The exploitation of efficiency reserves started with product design. The first criterion was that it had to become “faster”, i.e. wall thicknesses, flow channels and the choice of material had to be reviewed. The process window of the injection molding process was also to be made both wider and more stable, with a simultaneous further improvement in product quality. This agenda was the starting point for comprehensive design optimization, filling and cooling simulations and, of course, practical tests.
The end result is a 5 ml dosage spoon made of PP with a length of 90 mm and a part weight of just 1.8 g. The completeness at the final point of the material flow, the tip of the spoon, was defined as an indirect criterion for good product quality. Product quality was to be ensured by the precision of the injection molding machine, but also to be monitored 100 per cent by optical sensors in the end-of-arm tooling of the parts removal robot (Fig.2a+b). Another quality attribute which, however, is not so easy to monitor online, but can be effectively controlled with an efficient tempering system, is the straight, warpage-free form of the spoon. It is a prerequisite for stable parts stacking by peripheral downstream equipment.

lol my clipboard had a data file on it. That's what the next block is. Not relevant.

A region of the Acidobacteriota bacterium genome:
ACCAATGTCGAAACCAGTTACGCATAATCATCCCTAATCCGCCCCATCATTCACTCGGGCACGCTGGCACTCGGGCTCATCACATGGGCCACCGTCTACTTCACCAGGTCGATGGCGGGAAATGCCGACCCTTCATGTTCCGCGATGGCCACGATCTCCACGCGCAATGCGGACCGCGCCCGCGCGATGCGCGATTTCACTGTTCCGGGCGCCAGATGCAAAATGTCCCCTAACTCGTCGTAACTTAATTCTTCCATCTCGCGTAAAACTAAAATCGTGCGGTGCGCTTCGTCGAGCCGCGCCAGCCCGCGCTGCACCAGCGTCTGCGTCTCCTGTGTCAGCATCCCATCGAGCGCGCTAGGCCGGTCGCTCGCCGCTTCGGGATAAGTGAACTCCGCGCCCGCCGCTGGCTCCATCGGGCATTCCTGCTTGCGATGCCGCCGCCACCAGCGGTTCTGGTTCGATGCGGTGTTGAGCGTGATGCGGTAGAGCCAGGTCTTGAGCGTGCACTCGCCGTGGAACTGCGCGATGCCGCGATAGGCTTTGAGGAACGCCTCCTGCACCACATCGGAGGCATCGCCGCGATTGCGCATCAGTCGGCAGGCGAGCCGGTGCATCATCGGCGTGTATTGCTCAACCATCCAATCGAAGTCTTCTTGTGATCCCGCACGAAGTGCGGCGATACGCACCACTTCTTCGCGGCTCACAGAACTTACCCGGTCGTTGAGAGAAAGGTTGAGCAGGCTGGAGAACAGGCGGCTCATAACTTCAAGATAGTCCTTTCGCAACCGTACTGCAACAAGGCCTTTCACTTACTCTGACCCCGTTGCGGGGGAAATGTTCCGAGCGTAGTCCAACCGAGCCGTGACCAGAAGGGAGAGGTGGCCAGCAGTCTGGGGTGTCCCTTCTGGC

High-performance, thin-wall injection molding with electrical precision
After the homework had been completed in product design and the in-house mold-making shop had been commissioned with building a 12-cavity mold, the next step was to select a partner for the injection molding technology and automation equipment for parts handling up to transport packaging. Weiermair, the Technical Manager, explains what this involved: “In fact, we knew from the process simulation that a cycle time of about six seconds would be possible. Accordingly, the machine technology and the automation system in particular should be able to handle the 600 production cycles per hour with an output of 12 parts per cycle in continuous operation. And it had to perform this task with a higher degree of precision than the machine we had used previously. The decision made easy in the case of machine technology. We needed a machine with either an all-electric or a partly electric drive system – but which one?”
Wittmann Battenfeld scores with best automation concept
“Three brands of machines were short-listed, of which each had shown the required performance. On that score, the actual choice of supplier could have been left to the purchasing department. However, the selection of the right automation equipment proved not quite so easy”, Georg Weiermair recalls.